Getting Older as a Woman and the Myth of Sexual Market Value

Getting Older as a Woman and the Myth of Sexual Market Value

A younger female friend of mine who had recently gone through a breakup was being very anxious about getting older and worrying about what this would do to her ability to find a partner one day.

I was thinking about this and the responses she was getting to her concerns on Twitter all day yesterday and trying to decide what the real subjective impact of getting older is really going to be on my life in general. Some of the responses were... grim. A lot of discussion of sexual market value (or SMV).

And I don’t really want to get into a debate about SMV or whatever because obviously it’s pretty self evident that when women are viewed through a very narrow romantic/reproductive male-oriented lens focused on reproduction without caveats, it’s linear.

But so much of the negative response to the real and normal fears of getting older and still finding a satisfying partner (that we all have) is along the lines of “women, marry quickly, because your value is rapidly declining and you’ll regret missing a kids/husband window.”

And while this might be true if you have a very personal and specific goal to create a nuclear family situation with kids, you may also... not.

And it’s far from a guarantee that you’ll be happier married with children.

I know lots of people who are married with children and kind of miserable and jealous of the people who are single/partnered without kids in their 30s and 40s. To be clear, kids are a big sacrifice that you should REALLY know you want. Don’t just roll the dice on that.

Which is not to judge or condemn anyone for wanting that! That’s also really awesome and special and cool. It’s just not the only option. You’re not doomed to a life of misery, becoming more and more invisible, just because you didn’t get married and have kids in your 20s.

I’m not wish-casting for myself here. I’m specifically thinking of cool, older women I know who are interesting and fun and attractive and doing awesome things with their lives and (most importantly) having a BLAST doing it.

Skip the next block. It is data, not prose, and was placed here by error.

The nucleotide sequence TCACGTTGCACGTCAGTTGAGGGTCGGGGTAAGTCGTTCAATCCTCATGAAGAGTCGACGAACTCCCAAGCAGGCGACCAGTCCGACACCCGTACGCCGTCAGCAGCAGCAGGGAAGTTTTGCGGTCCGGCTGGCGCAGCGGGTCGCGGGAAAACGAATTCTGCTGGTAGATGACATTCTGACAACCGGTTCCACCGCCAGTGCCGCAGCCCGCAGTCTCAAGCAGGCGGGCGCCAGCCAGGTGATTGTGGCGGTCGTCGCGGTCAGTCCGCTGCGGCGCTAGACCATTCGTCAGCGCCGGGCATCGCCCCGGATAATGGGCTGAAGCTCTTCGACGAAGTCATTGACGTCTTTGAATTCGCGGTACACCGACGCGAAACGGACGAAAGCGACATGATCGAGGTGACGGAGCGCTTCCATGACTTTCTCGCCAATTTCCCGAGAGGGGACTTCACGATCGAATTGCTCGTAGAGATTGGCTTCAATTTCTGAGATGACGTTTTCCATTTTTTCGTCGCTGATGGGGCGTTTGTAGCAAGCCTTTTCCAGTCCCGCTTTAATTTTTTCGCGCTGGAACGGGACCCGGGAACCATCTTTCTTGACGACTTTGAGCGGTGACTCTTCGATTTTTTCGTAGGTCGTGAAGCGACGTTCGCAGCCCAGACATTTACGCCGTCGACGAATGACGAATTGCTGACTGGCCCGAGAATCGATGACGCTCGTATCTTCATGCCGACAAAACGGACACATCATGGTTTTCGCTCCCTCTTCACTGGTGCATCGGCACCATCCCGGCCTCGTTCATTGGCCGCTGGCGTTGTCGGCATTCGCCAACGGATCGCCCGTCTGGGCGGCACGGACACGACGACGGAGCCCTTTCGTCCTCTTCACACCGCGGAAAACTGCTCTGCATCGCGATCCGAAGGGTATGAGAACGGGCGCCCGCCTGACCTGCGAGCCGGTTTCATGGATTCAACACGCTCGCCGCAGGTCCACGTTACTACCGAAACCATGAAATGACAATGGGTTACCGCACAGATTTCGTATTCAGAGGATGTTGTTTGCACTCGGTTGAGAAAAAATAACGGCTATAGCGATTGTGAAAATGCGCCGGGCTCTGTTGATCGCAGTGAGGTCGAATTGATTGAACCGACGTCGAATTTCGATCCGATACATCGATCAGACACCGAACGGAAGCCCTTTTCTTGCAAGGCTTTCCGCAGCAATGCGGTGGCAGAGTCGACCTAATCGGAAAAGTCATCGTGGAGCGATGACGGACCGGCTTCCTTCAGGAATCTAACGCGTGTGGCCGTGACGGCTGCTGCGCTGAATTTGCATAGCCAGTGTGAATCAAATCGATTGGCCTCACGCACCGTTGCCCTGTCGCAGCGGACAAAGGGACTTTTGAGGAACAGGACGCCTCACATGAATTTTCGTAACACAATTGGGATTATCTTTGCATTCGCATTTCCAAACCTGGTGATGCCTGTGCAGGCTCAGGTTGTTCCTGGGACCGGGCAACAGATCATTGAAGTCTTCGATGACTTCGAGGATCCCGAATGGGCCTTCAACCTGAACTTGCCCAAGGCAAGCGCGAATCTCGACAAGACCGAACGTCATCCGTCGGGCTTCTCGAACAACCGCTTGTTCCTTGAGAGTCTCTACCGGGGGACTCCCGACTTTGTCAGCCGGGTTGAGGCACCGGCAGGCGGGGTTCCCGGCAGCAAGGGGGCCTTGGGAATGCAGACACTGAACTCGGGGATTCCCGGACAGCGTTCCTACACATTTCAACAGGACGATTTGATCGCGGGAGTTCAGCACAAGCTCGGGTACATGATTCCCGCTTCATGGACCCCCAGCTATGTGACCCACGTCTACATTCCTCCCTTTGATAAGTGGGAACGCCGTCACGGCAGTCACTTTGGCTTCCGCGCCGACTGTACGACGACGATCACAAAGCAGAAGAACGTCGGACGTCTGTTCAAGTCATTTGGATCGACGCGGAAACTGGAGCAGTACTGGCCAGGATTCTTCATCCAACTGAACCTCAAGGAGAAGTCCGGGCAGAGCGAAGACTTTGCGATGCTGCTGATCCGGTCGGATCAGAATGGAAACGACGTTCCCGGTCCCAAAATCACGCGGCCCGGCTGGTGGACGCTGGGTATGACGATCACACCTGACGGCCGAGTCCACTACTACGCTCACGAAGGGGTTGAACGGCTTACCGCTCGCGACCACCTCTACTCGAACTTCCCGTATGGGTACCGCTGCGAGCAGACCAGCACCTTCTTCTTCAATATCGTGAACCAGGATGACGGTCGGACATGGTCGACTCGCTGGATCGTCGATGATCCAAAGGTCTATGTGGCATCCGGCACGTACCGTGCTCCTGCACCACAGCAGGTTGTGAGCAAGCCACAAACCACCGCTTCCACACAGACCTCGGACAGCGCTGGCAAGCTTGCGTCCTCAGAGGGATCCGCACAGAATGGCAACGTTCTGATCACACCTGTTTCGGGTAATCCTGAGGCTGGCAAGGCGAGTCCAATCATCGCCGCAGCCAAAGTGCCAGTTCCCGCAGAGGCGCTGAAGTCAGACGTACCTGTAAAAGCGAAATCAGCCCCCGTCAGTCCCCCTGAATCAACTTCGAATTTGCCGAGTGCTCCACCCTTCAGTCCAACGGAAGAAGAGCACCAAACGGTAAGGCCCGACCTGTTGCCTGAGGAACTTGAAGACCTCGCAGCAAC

My friend Tracey, my aunt, my grandma.

And when I think about their lives, I feel like the overwhelming takeaway that makes me think they’re awesome is that they just define the terms of their own happiness and are really satisfied with their friendships and activities.

Not one of those women would complain about “becoming less visible” or “men treating them less well than when they were 22”. I mean, they probably noticed it, but also they were just like “okay that’s a little different and I’m still happy to live my life.” 🤷‍♀️

And like yeah it’s fun and nice to have people be nice to you and buy you a drink once in a while and whatever.

But if this is what your whole life is about to the point where you’re devastated when people stop trying to constantly fuck you maybe you should rethink your life.

I think for most women this isn’t the case anyway.

That trope about expiration is a scary thing people strawman around that makes single people feel scared when they’re down a little.

But you get to determine the bounds of your own goals and happiness! In fact, women in their 40s and 50s that I meet tend to be some of the most well-adjusted, happiest people I run into.

Their lives do not seem to be, at least externally, curses of unending unlovable misery.

Probably because by the time you’re 40 or 50 you’ve been around long enough to reject some of the more harmful messages about women that society throws at you and you’ve learned how to live your life in a way that you’re happy with, surrounding yourself with friends/lovers.

I think about my grandma specifically a lot when this topic comes up. She married young (17), had three kids, and is now in her 70s. When my grandpa was 54 and she was 50, he died of pancreatic cancer.

Her kids at that point were all grown and off living their own lives, most of them several states away from her. She lived by herself in the country farmhouse she bought with my grandpa. The normal narrative would say she should be lonely and sad, maybe propped by family.

But actually this was just the start of a new chapter for my grandma. She moved to Florida and made awesome new friends and got a job in a jewelry store and volunteered for the VA and met a new husband and started a prom dress sewing business.

And yeah she also had her family around her down there but not like every minute of every day. It wasn’t her sole source of joy in life. She had to learn to recreate that after the death of her husband for herself, which she did admirably.

And she did this all in her 60s! What do you think your SMV is in your 60s folks? Perhaps we should take this to mean that maybe one’s “SMV” is a very negative and silly designation that ignores a whole range of things that make relationships rich and fun and rewarding.

All this to say that when people go “I am annoyed and upset that people keep telling me I expire at 30” and the response is “well you do” I just want to very strongly point out that this is only true through one very narrow and specific lens.

And the idea that if you don’t partner up and have kids before 30 that you are doomed to some kind of miserable invisible existence where everyone is an asshole to you is just... not true. ❤️